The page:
Just my 2 cents.
     
  8. ShrikeMD

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    Agreed. Familiarity is a decided advantage if the medical student performs well in their clinical rotations. Consistently excellent performance on clinical rotations will trump average or even slightly less-than-average (but not near-failing) scores/grades on basic sciences. (The reverse is true too; average clinical performance will detract from above average grades and scores.) One important advantage conferred by participating in external rotations at a particular program is that you increase your familiarity to those who will rank you for positions in that program. I believe this is why students at some medical schools tend to receive favorable attention; their clinical performance, motivation, and character are better known to the attendings. These factors are extremely important in achieving success as a physician, and are more easily discerned from direct observation and interaction. In summary, the apparent preference is usually based on familiarity, not on the school affiliation.
     
    #7 ShrikeMD, Dec 7, 2008
    Last edited: Dec 7, 2008
  9. wadigga33

    wadigga33 Junior Member
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    I agree with some of the previous posts. I think that your application should be merited based on your qualifications not on what school you attended or your ties to an university. Programs and applicants alike, should try to look for the best fit, both on a personal level as well as academically.
     
  10. Kinjal350z

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    i think this is a very accurate statement... at the type of pm&r programs most of us would like to work with. at programs where it is obvious that they did not necessarily take into account personality and work ethic.. who knows how they fill their spots. i for one have no desire to end up spending 3 critical years at a place such as that
     
  11. Kinjal350z

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    also, i think that rather having a hospital be linked to your school, the fact that you are able to spend at least a month working with the staff on a rotation is the most important. its hard to judge a candidate in 1 day during an interview. most places know that, and often like to take people who have rotated at the institution. lesson is: rotate at the places you want to goto and work your ass off. when it comes time for the interview, you have an obvious edge because they know you
     
  12. Llenroc

    Llenroc Bandidos Motorcycle Club
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    People here frequently like to point out that in PM&R they look "beyond the numbers", usually when somebody points out that PM&R has the lowest Step 1 scores.

    Well, what is that "beyond the numbers"? One would presume that they tend to give more preference than other specialties to candidates that they know personally, most likely to be ones from that institution. Everyone at my medical school who went into PM&R did 2-3 rotations within the department. Outside rotators did at most 1.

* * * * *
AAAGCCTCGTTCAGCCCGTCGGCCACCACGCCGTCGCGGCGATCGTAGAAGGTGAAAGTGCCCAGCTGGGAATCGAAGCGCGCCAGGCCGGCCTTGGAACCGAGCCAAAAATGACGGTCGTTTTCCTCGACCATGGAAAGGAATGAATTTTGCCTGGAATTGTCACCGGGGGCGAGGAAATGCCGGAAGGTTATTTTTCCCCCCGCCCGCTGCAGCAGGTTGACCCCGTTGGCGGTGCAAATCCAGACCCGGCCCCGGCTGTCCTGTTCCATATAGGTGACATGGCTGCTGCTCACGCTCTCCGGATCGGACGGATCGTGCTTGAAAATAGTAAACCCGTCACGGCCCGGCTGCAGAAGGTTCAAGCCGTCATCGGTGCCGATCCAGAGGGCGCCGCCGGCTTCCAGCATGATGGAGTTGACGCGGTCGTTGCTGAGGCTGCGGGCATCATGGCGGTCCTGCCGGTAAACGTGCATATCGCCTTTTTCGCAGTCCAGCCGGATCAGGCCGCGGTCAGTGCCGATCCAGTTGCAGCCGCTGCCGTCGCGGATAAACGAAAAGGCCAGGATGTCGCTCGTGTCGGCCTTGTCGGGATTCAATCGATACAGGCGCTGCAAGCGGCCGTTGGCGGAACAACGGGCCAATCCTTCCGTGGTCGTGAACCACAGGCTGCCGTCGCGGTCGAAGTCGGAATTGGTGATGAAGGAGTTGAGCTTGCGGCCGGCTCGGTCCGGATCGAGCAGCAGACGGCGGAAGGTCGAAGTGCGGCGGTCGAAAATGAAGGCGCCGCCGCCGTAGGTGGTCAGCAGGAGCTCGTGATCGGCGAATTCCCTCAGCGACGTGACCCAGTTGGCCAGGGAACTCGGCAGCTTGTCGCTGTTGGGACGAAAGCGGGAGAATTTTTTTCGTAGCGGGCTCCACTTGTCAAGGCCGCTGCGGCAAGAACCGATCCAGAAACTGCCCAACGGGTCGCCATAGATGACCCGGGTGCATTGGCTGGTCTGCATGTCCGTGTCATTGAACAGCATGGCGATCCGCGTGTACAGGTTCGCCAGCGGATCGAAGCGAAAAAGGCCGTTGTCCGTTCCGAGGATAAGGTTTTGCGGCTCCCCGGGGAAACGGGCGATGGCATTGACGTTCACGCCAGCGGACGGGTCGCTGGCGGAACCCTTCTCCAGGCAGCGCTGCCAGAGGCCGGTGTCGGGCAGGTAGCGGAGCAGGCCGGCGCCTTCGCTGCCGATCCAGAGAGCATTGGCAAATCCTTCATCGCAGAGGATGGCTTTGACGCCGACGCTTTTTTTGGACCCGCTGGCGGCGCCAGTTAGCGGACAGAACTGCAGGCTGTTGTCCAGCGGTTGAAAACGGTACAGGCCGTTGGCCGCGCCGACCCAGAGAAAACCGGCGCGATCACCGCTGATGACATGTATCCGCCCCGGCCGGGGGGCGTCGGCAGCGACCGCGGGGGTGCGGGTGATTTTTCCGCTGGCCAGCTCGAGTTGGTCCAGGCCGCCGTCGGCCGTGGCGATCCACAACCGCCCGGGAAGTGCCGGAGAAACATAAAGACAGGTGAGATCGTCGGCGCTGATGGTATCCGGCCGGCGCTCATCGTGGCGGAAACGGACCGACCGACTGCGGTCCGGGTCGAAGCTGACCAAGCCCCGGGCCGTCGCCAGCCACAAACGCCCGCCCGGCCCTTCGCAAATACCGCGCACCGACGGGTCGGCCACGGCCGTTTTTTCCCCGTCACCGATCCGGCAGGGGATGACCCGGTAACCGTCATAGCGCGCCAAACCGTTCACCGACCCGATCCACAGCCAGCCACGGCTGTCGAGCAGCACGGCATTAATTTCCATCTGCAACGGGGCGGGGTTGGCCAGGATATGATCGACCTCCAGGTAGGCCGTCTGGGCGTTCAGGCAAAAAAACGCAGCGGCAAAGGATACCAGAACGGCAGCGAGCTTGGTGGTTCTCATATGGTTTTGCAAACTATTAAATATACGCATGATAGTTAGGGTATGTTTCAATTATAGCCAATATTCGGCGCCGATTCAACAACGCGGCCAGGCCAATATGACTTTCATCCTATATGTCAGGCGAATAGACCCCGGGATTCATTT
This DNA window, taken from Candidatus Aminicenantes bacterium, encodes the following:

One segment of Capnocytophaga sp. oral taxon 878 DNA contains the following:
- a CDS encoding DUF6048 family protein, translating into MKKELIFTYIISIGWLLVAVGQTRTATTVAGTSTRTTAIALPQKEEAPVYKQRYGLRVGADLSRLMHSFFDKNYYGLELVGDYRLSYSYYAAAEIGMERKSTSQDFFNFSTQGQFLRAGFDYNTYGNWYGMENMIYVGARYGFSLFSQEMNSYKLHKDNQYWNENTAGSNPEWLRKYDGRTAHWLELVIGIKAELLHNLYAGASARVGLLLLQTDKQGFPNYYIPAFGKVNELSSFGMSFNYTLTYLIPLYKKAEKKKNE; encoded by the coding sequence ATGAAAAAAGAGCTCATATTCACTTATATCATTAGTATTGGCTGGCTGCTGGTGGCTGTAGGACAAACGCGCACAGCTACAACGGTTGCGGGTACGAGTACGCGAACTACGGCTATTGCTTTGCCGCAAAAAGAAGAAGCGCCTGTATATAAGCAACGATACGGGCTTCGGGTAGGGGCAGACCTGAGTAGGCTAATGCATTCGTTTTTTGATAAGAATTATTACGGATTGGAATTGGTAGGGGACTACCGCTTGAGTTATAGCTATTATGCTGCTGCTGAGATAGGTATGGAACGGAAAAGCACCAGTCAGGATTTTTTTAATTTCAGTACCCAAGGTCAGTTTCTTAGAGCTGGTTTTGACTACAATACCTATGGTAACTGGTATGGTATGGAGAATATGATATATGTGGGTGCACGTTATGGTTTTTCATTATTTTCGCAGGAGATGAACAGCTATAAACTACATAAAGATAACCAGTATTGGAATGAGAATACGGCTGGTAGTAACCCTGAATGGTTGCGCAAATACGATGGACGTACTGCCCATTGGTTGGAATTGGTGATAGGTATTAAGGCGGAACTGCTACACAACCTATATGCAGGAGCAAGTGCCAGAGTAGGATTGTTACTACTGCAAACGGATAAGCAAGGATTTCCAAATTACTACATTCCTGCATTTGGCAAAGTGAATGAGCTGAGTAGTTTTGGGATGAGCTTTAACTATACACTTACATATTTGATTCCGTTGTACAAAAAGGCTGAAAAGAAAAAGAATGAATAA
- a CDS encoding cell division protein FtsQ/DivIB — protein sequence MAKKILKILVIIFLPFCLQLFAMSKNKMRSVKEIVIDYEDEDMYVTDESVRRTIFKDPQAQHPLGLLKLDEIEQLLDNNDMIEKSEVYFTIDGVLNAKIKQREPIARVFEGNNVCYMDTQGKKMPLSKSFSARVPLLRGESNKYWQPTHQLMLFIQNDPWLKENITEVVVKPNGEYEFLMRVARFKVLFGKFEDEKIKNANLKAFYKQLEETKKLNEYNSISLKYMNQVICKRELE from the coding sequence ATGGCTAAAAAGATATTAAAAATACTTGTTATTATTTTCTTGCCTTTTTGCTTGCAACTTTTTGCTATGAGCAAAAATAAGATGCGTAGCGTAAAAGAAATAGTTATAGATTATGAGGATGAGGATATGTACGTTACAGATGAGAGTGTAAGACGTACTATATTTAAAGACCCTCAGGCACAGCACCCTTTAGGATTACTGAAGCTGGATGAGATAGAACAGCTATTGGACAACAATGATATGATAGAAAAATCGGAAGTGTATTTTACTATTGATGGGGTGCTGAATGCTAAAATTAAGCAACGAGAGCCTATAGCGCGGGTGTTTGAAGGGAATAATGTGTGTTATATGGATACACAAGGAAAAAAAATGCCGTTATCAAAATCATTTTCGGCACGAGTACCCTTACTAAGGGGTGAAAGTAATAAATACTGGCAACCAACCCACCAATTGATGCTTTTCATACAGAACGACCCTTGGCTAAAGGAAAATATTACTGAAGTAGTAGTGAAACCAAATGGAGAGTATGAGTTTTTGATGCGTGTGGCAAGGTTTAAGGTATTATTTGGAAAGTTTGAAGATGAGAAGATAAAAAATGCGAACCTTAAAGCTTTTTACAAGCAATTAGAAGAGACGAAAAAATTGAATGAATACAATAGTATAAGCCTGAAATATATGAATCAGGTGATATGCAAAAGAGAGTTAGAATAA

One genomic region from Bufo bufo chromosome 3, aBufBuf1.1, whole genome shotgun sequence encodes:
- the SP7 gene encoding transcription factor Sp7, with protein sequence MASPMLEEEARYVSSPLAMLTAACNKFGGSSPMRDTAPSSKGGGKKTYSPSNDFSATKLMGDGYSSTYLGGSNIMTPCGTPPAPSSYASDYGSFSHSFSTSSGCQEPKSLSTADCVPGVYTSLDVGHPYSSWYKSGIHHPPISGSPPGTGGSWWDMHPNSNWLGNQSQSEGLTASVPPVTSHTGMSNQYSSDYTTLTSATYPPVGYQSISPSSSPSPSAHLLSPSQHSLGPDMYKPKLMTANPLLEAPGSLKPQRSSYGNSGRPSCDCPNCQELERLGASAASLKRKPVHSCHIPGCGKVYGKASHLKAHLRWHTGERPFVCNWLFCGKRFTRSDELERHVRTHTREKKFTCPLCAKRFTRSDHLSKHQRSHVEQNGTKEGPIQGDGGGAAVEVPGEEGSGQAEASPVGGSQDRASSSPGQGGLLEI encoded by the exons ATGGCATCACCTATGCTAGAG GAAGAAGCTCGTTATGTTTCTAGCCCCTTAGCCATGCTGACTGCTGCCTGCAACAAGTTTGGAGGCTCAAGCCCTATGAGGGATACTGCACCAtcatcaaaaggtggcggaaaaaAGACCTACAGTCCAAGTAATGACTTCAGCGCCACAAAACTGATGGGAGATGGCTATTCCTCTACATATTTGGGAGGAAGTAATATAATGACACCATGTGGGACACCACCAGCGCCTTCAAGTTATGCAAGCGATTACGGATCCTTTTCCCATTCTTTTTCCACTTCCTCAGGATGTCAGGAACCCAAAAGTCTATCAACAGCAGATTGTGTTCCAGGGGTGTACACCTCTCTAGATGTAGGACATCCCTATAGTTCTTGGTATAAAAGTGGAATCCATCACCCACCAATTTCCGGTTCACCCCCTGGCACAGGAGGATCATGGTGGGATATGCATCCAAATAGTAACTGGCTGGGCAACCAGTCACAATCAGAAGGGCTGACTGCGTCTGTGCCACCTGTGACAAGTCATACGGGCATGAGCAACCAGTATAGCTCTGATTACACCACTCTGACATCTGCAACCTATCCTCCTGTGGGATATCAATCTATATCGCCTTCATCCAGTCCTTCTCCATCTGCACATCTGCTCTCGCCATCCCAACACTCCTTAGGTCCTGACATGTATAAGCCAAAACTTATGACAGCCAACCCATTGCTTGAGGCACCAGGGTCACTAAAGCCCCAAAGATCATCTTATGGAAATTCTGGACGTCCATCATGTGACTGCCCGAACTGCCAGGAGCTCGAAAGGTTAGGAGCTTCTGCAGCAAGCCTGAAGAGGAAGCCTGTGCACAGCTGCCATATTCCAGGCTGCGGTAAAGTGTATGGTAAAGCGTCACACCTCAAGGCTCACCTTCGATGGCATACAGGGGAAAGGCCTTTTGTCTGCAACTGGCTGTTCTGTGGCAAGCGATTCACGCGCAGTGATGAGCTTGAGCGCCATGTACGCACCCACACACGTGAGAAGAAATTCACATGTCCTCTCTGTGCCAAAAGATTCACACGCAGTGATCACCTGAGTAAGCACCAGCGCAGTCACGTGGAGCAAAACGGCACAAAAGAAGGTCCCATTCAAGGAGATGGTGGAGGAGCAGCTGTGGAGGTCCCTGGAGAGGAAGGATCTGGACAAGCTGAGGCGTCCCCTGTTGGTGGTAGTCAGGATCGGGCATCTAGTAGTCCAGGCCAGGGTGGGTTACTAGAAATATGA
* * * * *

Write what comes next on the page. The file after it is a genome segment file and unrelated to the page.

So if PM&R as people like to claim is looking "beyond the numbers" to evaluate candidates more personally, then it would make sense that they would tend to take more of those that they know well.

    Either that or maybe the field just does end up with a lot of low scoring candidates.
     
  13. PMR 4 MSK

    PMR 4 MSK Large Member
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    I'd like to see an honest, confidential survey to see how many rehab residents and/or attendings went into the field as their first choice, and how many would have done it if they could have chosen any other field and been guaranteed a spot. NMRP makes assumptions for their data.

    By the time it came to apply, I didn't want to do anything else. At least one of my classmates, and several who came before and after me in my residency program (all those centuries ago...) were only doing it because it was one of the only things they could get in to and had the best potential lifestyle of their remaining choices. Not my words, just paraphrasing them.

    Does anyone know where I can get ahold of the concrete data about board scores, etc as they relate to specialty matching? I don't find this data on either NMRP or USMLE websites.
     
    #12 PMR 4 MSK, Dec 8, 2008
    Last edited: Dec 8, 2008
  14. Taus

    Taus .
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    There is a PDF called "Charting Outcomes in the Match" that you can find if you google that title. Our field (I guess I can start including myself in the "ours") is on the low end of the spectrum in most categories.
     
    #13 Taus, Dec 8, 2008
    Last edited: Dec 8, 2008
  15. PMR 4 MSK

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    Thank you for the google! That's what I needed.
     
  16. Ludicolo

    Ludicolo Fib Hunter
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    I don't know how your program ranked everyone, but did you and your fellow classmates all rank your home program #1?
     
  17. Xardas

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    I agree inbreeding is bad but in my opinion moreso when there are too many faculty from the same residency program.

    With students its not as much of a big deal. At our program (large institution), the director likes home institution students. This way we can scope out their work habits, professionalism, interest level better, as opposed to getting burned with a student who interviews well, but we know very little about behind the scenes, and turns out to be a horrible resident (we have a couple of these guys right now).